Sunnyside Lane Hobby Farm

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April 2011

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The values of hobby farming

Written by , Posted in Education, farming


The connection between human kind and the natural environment goes way back in time. Ralph Waldo Emerson once wrote that the first farmer was the first man. And yet, although it is not hard to visualize this first man working his land and earning his bread, we can barely visualize a modern man doing the same thing. Just a century ago, it was not unusual for people to go out and do some back-yard farming, that even if it wasn’t done on a large scale it was nonetheless enjoyable. With today’s society shifting its production towards more and more intangible online services, we risk losing the important lessons of simpler things.

Hobby farming is one simple activity that retains some spiritual and educational aspects of past experiences, by offering direct insights from the work process. Farming seen as a hobby is the rendering of traditional farming as a pleasurable way of spending some free time. This generally involves a diverse range of activities, mainly dealing with land cultivation and crop harvesting techniques to the extent of food production, however on a much smaller scale compared to the industrial farmlands.

This can be a great activity both for families and individuals, as it does not require excessive time, most of the tasks taking place only in the planting and harvesting seasons. Moreover, due to its emphasis on the right timing of actions (for example, each vegetable has its own period when the seeds must be planted which might not coincide with other vegetables or crops), hobby farming incorporates some important educative and spiritual values.

The educative values of hobby farming are:

1. Promotes practical knowledge

Biological discovery is ultimately a practical act. Children often have a hard time memorizing biology lessons via rote learning because they are not showed the practical relevance of the material they are taught. Hobby farming can cast light upon soil nutrients, plant health and water management, by allowing observation over real cultivations processes and yields produced, thus casting light on the functioning of the whole ecosystem that surrounds us.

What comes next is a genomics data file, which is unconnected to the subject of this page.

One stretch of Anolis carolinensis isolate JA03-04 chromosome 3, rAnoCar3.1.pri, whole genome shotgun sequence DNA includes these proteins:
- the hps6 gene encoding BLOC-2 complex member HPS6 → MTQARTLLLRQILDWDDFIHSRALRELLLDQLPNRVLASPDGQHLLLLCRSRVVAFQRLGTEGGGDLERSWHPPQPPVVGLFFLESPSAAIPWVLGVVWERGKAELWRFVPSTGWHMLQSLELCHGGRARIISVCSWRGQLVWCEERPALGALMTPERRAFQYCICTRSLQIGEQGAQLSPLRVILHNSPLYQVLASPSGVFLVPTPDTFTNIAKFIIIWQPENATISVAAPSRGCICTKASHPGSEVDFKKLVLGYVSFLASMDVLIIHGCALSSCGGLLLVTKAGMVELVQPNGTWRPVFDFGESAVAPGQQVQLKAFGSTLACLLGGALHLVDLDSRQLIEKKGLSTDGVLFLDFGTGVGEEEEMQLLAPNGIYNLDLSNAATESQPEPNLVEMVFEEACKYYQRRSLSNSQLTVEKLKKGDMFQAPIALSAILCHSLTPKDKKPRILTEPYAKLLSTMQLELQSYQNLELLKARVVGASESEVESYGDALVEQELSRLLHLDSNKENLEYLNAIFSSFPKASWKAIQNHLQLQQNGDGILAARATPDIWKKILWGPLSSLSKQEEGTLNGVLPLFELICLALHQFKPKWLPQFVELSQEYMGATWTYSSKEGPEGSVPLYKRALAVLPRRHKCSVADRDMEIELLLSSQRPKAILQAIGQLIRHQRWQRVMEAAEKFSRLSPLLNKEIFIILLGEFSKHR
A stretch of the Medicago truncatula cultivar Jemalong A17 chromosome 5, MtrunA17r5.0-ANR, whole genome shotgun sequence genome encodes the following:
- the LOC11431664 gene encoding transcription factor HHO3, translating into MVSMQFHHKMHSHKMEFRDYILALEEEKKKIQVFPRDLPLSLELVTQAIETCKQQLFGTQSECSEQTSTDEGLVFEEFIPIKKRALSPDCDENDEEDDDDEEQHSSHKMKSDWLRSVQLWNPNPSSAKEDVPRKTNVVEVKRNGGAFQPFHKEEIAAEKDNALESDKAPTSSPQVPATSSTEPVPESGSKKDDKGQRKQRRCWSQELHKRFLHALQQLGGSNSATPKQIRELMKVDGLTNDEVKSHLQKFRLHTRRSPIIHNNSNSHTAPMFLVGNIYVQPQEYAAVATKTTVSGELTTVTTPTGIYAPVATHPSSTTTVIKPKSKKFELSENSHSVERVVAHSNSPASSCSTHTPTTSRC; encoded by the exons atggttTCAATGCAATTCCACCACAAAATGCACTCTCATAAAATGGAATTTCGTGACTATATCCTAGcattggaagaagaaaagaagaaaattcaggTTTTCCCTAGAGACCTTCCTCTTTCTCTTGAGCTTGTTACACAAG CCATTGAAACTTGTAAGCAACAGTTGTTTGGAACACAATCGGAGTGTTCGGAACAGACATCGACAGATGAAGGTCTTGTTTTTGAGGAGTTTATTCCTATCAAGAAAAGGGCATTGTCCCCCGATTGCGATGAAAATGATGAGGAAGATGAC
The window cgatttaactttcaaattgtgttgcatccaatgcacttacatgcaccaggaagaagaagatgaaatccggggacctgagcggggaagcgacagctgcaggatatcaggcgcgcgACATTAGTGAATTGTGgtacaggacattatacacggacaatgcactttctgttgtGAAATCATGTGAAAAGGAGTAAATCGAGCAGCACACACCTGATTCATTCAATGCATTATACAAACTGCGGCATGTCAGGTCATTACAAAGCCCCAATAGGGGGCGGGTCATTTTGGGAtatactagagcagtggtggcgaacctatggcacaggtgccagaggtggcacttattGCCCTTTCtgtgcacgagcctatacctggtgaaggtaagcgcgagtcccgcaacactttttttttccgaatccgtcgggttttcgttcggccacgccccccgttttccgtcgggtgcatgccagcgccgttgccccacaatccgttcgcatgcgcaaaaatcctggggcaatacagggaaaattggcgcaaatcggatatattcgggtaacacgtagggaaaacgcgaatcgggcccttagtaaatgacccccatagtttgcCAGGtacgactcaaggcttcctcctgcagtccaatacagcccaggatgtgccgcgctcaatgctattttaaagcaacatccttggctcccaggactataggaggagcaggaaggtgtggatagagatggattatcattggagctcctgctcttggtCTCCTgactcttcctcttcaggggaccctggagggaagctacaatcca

2. Promotes self-reliance

Even the person who has farmed only once will be touched by the feeling of independence that growing a crop will provide. The fact that the ground will work by itself and provide man with the “fruits of his labor”, on the condition that he does his part in time, is an empowering fact to know.

3. Promotes discipline

In order to be able to do the amount of work needed on time, the individual needs to be disciplined and conscious, traits that will also benefit him in everyday life.

4. Promotes unity and family ties

In family surroundings, hobby farming can better illustrate the way family members are helping each other and the benefits of unity.

5. Promotes active relaxation

In the turbulent age of today, hobby farming can be seen as “a passion with deep roots”, which can be relaxing and healthier than just sitting around.

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